The electrification of the railway line between Cardiff and Swansea has been scrapped, the UK Government has announced.
Electrification of the stretch of line from London to Cardiff has already been delayed and ministers have been reluctant to specify a date for the scheme to reach Swansea despite earlier commitments.
Plaid Cymru has warned that if ministers renege on those commitments to electrify the line as far as Swansea there would be 'dire economic consequences' for Wales.
Meanwhile the Welsh Economy Secretary has called for the power and the funding over the scheme to be devolved to the Welsh Government.
On Monday the Welsh Secretary Alun Cairns wouldn't give me a date for electrification to Swansea despite my repeated questions.
He'd been visiting the Hitachi factory on the outskirts of Bristol where new hybrid electric/diesel trains are being made and he was keen to emphasise that the use of those new trains would mean the benefits of electrification in terms of faster journey times would be felt as soon as this year.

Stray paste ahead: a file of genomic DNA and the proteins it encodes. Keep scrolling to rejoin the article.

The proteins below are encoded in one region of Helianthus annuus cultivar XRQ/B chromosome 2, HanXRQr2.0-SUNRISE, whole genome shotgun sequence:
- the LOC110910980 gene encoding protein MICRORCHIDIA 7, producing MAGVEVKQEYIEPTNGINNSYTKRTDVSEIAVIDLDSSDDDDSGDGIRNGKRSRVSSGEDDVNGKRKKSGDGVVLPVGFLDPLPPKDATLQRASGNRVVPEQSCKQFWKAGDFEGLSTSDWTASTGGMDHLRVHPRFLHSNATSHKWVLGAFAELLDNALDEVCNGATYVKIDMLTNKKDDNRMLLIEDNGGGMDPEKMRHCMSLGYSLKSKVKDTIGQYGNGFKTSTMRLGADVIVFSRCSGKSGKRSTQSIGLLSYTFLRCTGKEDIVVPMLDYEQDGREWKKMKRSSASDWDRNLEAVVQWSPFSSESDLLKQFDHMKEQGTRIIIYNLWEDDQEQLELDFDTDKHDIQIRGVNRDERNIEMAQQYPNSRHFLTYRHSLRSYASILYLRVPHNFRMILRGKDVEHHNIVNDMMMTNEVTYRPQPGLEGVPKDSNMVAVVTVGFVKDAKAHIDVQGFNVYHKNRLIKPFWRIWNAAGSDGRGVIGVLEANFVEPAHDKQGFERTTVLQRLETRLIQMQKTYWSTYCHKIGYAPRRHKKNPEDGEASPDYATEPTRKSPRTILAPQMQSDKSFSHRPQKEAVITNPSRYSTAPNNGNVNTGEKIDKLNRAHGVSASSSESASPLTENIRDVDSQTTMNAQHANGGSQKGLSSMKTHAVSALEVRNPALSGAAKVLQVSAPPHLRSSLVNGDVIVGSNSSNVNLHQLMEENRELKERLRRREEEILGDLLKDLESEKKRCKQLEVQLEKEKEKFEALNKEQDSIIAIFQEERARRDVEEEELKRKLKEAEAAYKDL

After delays to the project were announced in 2015, the UK Government said electrification of the line to Swansea was the 'top priority' although no completion date was confirmed. Alun Cairns, then a Wales Office minister, said this:
I reported at the time that Department for Transport sources confirmed the commitment to electrifying the line all the way to Swansea but noted that the UK Government was leaving wriggle room for further delays. Those delays could now turn into cancellation.
Plaid Cymru is warning of dire economic consequences of not completing the plans and is contrasting the uncertainty with action and funding for the controversial High Speed 2 project in England.
Welsh Economy Secretary Ken Skates says if the UK Government won't do it, the Welsh Government should be given the power and the funding to finish the job.